As a 16 yo, I didn’t experience a first love. A couple of crushes, but none of them were anything more than an occasional glance in the lift, or a quickening of pulse when they appeared in front of me. To read Rainbow Rowell describe it so minutely in normal-speak without being elaborate is a welcome peek into a world when feelings run amok, you barely understand what’s happening and yet you feel so much (so – much like my current mid-thirties, GOTCHA, dumb-ass emotions, ergh) – I love how she is able to weave music and the first pangs of a friendship that is more intense than love – in words that don’t feel hyperbolic. Her description of Park and Eleanor – two sixteen-year-old high school kids who first meet on a bus to school where Eleanor is bullied simply because she is new and unlike the others and there to be bullied simply because she exists – is one that you don’t at first picture anyone specific. Eleanor could be anyone, she could be me, or any stranger I come across, I like how she is painted gradually and we learn who she is as the story progresses along.
Speaking of the theme of bullying that runs through the book, I often wonder how teenagers can be so cruel to each other simply because someone exists and they aren’t the same type of person as you – though, given everything at the time of writing this review – nearly all adults are guilty of this very same behavior.
I’ve read RR’s Attachments (a perfect delight), and I am amazed how easily I can read her, like a beautiful babbling brook she is a master at saying something simple in a way that makes you stop and make note (for e.g: “The whole sky was the color of her skin. Eleanor: There’s only one of him, she thought, and he’s right here.”). She grabs me from page one, I can’t not see what she’s trying to say and I end up thoroughly invested in her characters – trying to relate to them and even when I can’t, and end up care for them deeply.
This story especially stays with me because of the music that Park listens to, and introduces to Eleanor. The very act of creating a mix-tape with songs you like and want to share with the one you like – that’s a rite of passage that youth passes through and notwithstanding the rest of the confusion in the landscape of being a high school student, is the one few bright spots of unspoilt joy in just listening to and enjoying something which touches you so deeply it remains with you nearly all your adult life. I still fondly remember the people who introduced me to music I still love – two decades later – so Park is someone I like beyond this book; he is real to me in ways several book characters have not been!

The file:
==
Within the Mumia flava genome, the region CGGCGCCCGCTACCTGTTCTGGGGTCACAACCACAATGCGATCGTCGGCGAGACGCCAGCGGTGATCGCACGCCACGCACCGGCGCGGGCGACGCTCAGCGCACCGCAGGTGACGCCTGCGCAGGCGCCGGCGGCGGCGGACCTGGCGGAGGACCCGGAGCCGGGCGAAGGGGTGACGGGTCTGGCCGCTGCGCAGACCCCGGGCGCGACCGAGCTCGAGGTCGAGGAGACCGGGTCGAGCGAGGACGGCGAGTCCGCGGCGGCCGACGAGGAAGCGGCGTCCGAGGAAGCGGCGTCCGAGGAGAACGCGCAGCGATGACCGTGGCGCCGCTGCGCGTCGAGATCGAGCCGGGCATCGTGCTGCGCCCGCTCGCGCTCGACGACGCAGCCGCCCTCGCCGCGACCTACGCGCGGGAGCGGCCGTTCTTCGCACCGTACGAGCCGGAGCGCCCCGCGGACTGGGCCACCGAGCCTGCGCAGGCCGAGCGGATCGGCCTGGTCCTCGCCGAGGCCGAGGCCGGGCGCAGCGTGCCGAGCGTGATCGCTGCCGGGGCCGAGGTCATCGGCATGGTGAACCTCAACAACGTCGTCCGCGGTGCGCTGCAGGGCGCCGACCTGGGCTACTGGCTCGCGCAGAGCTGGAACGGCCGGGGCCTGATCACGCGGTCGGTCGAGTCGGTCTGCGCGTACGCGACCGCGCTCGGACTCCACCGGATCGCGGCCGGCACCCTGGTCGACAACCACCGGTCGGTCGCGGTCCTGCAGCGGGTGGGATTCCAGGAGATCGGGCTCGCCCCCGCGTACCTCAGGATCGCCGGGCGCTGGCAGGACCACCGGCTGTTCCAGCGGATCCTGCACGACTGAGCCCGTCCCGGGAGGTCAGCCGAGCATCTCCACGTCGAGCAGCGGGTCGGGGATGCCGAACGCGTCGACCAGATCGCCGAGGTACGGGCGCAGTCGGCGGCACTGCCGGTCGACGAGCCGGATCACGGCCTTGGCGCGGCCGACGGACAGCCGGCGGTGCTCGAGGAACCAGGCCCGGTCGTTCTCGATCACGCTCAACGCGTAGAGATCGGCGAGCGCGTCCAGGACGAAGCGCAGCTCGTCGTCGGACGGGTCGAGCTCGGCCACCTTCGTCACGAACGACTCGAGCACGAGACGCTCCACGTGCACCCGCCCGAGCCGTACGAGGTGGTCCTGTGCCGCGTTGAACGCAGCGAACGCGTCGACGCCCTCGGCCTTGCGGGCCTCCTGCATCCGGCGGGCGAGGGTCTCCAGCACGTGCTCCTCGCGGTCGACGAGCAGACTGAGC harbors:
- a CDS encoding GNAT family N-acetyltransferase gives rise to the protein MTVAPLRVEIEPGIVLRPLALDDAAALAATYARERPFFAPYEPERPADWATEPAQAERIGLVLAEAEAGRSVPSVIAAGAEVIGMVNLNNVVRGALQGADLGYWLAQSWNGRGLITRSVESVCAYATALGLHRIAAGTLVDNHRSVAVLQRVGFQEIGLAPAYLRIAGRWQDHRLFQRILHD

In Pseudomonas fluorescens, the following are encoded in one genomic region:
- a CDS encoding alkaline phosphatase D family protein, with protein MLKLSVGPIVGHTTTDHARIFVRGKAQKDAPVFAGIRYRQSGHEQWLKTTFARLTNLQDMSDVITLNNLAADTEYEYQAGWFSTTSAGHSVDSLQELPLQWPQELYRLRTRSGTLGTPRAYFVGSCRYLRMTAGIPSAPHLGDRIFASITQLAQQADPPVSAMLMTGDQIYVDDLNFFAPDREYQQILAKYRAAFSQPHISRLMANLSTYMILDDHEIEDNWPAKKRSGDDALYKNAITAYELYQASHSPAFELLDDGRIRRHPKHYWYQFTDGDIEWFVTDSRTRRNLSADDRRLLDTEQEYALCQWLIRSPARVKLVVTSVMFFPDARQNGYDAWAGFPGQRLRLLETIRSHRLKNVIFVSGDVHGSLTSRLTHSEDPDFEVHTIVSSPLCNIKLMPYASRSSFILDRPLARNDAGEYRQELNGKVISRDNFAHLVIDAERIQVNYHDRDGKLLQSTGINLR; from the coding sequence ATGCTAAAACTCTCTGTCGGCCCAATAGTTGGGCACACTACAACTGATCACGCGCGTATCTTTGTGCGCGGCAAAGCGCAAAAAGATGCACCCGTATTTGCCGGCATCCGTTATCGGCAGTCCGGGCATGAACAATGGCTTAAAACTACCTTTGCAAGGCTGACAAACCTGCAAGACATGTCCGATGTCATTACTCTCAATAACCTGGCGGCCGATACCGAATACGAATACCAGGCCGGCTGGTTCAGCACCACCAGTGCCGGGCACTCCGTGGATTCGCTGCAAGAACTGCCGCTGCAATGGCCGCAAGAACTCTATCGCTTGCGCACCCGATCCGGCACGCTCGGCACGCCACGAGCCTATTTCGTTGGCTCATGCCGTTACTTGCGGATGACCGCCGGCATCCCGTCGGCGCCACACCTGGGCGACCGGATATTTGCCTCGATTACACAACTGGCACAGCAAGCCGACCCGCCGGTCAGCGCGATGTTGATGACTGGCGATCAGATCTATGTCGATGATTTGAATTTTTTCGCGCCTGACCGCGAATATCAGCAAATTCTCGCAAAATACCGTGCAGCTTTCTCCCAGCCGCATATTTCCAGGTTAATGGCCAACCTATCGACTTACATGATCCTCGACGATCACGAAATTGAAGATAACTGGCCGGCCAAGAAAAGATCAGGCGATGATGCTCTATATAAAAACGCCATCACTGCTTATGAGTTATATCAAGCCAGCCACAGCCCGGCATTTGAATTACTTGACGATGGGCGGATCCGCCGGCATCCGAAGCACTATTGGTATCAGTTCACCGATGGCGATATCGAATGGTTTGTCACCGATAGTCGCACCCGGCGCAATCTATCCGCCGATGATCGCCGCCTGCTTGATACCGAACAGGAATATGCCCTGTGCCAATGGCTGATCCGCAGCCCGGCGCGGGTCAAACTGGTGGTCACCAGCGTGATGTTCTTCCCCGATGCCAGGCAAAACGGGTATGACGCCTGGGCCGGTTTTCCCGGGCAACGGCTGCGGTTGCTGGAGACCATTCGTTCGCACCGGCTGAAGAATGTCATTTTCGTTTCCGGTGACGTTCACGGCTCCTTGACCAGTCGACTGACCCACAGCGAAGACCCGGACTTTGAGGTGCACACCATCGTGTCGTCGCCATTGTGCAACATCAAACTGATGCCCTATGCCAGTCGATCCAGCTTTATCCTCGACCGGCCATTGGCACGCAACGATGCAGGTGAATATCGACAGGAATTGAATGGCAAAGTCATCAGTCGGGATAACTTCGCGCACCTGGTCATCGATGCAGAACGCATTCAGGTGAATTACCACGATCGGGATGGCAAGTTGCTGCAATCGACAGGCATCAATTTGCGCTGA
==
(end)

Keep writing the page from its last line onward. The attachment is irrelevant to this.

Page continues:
What hurdles they both leap over in the rocky path of a school year – what unexpected allies Eleanor finds at key moments and the emotional journey they make in a year’s time is what this book is about – not much if you observe it impartially, but it is impossible to remain unaffected by this story and I found myself blubbering at my work place (only two chapters remained and I couldn’t wait to get back home and complete them), needing long-distance consoling (thank you for being there, Katie71483!) realising easily that the end was what was needed for the characters, but what a place to arrive at, so unprepared, so real, so much of what we call life.
Not of any less prominence is the portrayal of domestic abuse that Eleanor’s mother faces – a young mother who suffers quietly, whose story arc brings the pathos and the undercurrent of unmitigated helplessness that that is in very small part offset by the querulous joy of Eleanor’s discovery of a family setting outside of her own disastrous experiences at home. This is not a happy book, as much as deals with love and friendship, it hits hard and second-hand rage and hopelessness is a natural accompaniment as you progress through the book. How she manages with this makes up the last couple of chapters but I like that Rowell did not attempt to make it a happy ending in the stereotypical style of most authors who want to neatly wrap up everything. A very moving and enjoyable read in those parts, RR remains a firm favourite of the newer crop of modern authors.
This book counts in the “So Popular!” square of the CBR Bingo. Can’t wait to do the rest!